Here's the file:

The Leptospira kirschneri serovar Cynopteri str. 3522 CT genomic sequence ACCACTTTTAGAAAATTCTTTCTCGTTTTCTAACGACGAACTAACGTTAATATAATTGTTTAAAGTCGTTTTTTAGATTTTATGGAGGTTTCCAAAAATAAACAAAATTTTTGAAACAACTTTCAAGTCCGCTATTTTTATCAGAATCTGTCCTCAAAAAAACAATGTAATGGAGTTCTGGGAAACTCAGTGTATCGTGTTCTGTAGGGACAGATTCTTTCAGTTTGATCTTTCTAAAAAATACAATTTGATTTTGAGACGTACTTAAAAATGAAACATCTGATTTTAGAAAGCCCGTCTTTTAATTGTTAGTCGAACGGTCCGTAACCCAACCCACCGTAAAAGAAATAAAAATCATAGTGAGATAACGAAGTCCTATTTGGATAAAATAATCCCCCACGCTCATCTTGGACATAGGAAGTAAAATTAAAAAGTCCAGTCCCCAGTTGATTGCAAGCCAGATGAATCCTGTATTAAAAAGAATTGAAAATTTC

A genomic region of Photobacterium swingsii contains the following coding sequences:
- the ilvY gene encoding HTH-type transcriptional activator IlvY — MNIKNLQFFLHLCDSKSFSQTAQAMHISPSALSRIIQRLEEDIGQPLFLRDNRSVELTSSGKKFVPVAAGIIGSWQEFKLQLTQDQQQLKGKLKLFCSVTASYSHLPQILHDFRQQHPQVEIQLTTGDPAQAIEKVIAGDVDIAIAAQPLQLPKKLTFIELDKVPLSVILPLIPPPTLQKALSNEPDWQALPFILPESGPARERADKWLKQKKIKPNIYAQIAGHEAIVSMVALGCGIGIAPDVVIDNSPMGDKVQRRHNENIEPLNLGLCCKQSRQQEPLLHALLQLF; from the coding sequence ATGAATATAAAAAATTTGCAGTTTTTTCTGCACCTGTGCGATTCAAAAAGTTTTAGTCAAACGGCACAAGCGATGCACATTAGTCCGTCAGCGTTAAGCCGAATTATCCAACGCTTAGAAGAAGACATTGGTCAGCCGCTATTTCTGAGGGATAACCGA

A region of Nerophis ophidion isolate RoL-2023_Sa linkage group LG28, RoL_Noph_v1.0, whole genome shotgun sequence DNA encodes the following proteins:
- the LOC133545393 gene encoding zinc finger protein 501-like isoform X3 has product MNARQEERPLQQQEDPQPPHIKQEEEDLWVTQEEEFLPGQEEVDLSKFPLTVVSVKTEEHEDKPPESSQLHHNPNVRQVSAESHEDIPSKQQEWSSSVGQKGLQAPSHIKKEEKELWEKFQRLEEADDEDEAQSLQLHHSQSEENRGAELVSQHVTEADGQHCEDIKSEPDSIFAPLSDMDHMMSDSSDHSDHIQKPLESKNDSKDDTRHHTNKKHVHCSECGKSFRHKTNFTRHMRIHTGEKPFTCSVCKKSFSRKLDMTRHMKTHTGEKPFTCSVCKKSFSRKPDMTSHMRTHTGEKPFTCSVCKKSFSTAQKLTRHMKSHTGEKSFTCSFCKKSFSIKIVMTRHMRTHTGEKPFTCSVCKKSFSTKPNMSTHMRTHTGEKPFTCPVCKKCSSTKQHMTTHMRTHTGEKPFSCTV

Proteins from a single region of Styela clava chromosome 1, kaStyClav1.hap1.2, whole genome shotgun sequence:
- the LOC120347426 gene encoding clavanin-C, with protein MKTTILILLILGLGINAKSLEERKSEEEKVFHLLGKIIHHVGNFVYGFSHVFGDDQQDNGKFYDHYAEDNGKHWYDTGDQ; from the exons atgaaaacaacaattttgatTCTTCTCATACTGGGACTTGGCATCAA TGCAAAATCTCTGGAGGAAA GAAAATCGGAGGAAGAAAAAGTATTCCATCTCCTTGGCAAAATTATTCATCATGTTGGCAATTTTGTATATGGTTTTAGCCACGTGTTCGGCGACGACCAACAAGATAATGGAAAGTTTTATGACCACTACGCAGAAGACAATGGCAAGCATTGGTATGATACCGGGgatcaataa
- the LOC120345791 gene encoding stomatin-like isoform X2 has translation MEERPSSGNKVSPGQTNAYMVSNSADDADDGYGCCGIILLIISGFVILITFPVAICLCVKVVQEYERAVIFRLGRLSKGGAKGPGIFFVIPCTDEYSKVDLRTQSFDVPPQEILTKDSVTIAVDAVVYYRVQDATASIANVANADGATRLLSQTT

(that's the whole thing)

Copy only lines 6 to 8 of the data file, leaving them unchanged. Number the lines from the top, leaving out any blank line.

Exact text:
Proteins from a single region of Styela clava chromosome 1, kaStyClav1.hap1.2, whole genome shotgun sequence:
- the LOC120347426 gene encoding clavanin-C, with protein MKTTILILLILGLGINAKSLEERKSEEEKVFHLLGKIIHHVGNFVYGFSHVFGDDQQDNGKFYDHYAEDNGKHWYDTGDQ; from the exons atgaaaacaacaattttgatTCTTCTCATACTGGGACTTGGCATCAA TGCAAAATCTCTGGAGGAAA GAAAATCGGAGGAAGAAAAAGTATTCCATCTCCTTGGCAAAATTATTCATCATGTTGGCAATTTTGTATATGGTTTTAGCCACGTGTTCGGCGACGACCAACAAGATAATGGAAAGTTTTATGACCACTACGCAGAAGACAATGGCAAGCATTGGTATGATACCGGGgatcaataa
- the LOC120345791 gene encoding stomatin-like isoform X2 has translation MEERPSSGNKVSPGQTNAYMVSNSADDADDGYGCCGIILLIISGFVILITFPVAICLCVKVVQEYERAVIFRLGRLSKGGAKGPGIFFVIPCTDEYSKVDLRTQSFDVPPQEILTKDSVTIAVDAVVYYRVQDATASIANVANADGATRLLSQTT